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How to MIG Weld Vertical

IF you were searching for a video on how to mig weld vertical then you found it. 

There are several videos here showing How to mig weld vertical on different thicknesses, different wire diameters, different positions, etc. 

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    Mig Welding Basics

    This Video on Mig Welding Basics shows how to set up a mig welder along with arc shots of what incorrect settings look like

Short Circuit MIG has a tendency to crown up too much on vertical uphill welding.

A short stickout of 1/2" or less helps along with a slight upward push angle.

Here is a quick tip for you on how to mig weld vertical and select the best settings...

Most mig welders have a settings chart on the wire feeder door.

But these recommended settings are intended for flat and horizontal fillet welds and are way too hot for vertical up mig welding.

In order to find good settings that work for mig welding vertical uphill, all you need to do is select settings for a thinner metal....usually one or two thinner.

So if you need settings for 1/4" thick steel vertical uphill, you might just use the settings for 1/8" thick and then lower wire speed by 10% too.

I did exactly that for this vertical tee joint in the video above.

I used the settings for 1/8" thick metal and lowered the wire speed by 10% for this video on how to mig weld vertical and the settings worked pretty well.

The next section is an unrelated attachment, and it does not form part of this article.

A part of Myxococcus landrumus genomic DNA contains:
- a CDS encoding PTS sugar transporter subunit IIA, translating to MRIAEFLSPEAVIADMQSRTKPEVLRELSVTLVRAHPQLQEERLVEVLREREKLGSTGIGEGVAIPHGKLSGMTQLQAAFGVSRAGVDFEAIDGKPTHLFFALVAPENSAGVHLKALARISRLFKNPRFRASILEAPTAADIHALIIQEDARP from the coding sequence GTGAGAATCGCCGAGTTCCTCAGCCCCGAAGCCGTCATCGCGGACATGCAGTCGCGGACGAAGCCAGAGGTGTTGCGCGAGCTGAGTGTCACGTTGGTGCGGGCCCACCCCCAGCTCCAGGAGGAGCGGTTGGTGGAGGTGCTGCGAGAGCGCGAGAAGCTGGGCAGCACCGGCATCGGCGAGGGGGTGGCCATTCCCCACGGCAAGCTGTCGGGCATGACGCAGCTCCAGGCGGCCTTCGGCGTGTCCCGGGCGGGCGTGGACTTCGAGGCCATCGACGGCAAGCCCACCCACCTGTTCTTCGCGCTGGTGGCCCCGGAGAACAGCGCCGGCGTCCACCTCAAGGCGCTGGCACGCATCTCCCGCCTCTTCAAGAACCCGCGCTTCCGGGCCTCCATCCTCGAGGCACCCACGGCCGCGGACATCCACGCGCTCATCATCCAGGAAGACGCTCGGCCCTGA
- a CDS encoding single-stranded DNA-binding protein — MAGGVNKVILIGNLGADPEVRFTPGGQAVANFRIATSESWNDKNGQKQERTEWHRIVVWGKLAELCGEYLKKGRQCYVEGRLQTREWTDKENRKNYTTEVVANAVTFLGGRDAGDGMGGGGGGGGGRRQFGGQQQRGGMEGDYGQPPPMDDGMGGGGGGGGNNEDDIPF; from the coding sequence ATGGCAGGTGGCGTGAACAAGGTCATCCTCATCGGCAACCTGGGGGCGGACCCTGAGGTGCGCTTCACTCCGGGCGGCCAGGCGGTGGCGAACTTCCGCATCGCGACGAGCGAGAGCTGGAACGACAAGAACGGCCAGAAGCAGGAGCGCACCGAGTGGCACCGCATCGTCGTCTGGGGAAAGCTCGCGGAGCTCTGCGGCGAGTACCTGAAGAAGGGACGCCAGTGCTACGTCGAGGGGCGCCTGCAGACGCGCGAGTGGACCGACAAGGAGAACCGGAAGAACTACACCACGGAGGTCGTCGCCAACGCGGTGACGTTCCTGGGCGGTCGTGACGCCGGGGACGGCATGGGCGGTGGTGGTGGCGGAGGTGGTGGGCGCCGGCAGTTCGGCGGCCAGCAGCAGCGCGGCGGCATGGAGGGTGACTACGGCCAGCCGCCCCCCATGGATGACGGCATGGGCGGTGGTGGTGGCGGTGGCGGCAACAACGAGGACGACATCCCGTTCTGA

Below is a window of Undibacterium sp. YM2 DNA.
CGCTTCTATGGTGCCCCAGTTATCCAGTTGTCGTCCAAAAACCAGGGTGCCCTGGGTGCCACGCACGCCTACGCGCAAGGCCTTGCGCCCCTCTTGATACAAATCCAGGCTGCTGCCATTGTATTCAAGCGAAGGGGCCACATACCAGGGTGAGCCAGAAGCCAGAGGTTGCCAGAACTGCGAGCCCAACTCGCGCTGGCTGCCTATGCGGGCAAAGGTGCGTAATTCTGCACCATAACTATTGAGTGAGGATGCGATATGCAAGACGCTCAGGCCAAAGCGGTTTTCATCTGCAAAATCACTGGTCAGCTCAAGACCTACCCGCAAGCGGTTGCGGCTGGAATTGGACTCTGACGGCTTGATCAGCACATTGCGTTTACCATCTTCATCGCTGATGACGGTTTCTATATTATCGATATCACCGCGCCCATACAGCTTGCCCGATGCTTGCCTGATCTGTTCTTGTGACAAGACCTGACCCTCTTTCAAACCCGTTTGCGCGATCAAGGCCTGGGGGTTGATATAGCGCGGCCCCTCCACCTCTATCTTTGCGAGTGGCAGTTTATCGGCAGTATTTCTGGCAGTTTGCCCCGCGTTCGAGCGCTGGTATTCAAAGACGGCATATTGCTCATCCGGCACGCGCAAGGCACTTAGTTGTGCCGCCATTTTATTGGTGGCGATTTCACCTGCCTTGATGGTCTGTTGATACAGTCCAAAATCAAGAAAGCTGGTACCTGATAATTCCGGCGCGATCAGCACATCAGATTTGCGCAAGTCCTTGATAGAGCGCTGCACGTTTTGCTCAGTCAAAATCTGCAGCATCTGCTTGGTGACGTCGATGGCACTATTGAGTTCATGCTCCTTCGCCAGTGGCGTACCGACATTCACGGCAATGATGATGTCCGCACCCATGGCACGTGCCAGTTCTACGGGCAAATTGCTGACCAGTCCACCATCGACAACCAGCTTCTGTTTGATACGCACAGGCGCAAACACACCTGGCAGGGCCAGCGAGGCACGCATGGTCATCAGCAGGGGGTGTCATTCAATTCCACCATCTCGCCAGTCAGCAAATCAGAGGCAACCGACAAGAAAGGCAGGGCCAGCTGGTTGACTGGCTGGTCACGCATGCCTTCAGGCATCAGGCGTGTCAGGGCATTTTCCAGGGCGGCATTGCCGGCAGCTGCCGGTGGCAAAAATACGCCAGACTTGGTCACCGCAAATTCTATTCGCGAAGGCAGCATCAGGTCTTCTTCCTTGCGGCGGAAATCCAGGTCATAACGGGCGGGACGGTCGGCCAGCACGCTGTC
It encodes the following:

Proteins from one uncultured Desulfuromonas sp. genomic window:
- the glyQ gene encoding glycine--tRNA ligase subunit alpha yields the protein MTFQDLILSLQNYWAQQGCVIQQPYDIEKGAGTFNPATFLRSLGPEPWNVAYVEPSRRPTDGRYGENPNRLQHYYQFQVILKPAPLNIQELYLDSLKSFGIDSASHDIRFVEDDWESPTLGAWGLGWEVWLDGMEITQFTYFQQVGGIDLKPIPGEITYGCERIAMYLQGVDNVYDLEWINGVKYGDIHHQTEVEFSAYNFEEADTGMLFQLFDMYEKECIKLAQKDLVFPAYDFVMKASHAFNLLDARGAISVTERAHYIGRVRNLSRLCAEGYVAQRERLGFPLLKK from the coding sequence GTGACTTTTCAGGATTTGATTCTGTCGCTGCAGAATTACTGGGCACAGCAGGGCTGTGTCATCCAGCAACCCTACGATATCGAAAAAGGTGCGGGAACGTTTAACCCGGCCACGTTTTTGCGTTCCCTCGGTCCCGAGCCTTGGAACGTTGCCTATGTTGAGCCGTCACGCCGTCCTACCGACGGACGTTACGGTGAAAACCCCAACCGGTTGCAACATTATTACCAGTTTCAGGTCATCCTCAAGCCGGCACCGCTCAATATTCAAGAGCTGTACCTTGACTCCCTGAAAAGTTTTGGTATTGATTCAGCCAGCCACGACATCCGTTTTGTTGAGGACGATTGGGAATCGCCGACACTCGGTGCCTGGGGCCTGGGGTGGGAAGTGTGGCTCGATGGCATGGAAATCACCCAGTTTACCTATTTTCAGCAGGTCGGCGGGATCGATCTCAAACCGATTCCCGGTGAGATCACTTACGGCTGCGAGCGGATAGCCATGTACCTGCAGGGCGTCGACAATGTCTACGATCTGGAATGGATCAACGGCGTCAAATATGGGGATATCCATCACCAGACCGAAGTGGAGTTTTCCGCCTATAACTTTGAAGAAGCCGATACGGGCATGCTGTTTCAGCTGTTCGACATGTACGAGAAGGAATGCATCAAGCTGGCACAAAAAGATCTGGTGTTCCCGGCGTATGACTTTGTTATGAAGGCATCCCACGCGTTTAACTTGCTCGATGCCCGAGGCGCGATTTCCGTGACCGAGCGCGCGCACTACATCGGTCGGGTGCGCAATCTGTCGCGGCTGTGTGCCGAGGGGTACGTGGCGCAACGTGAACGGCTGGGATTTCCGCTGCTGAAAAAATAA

How to use a mig settings chart for mig welding vertical uphill

To use a MIG settings chart, follow these steps:

  1. Get your hands on a MIG settings chart: Look for a chart specific to your MIG welding machine or welding wire brand. You can usually find these charts in the machine's user manual or on the manufacturer's website.
  2. Identify the variables: MIG settings charts typically provide guidelines for voltage, wire feed speed, and recommended wire size and type. Familiarize yourself with these variables.
  3. Determine the material and thickness: Know the type and thickness of the metal you are welding. The chart will usually include different settings for various materials, such as mild steel, stainless steel, or aluminum.
  4. Find the recommended settings: Locate the section on the chart that corresponds to your material and thickness. The chart will suggest specific voltage and wire feed speed combinations for optimal welding results. It may also recommend the appropriate wire diameter and shielding gas.
  5. Set up your MIG welder: Adjust the controls on your MIG welder according to the recommended settings from the chart. Typically, you will need to adjust the voltage and wire feed speed dials or digital controls on the machine. Remember that the recommended settings on a mig settings chart are intended for flat and horizontal fillet welds and are just too hot for mig welding vertical uphill.
  6. Test and fine-tune: Once your welder is set up, make a test weld on a scrap piece of the same material and thickness you plan to weld. Evaluate the weld. If necessary, make slight adjustments to the settings to achieve the desired results.
  7. Welding process: Begin welding on your actual workpiece, applying the proper techniques and maintaining a steady travel speed. Monitor the weld and make additional adjustments if needed.

Remember, MIG settings charts serve as a starting point, and some experimentation may be required to fine-tune the settings based on your specific welding conditions and personal preferences. Always prioritize safety by wearing appropriate protective gear and following standard welding practices.

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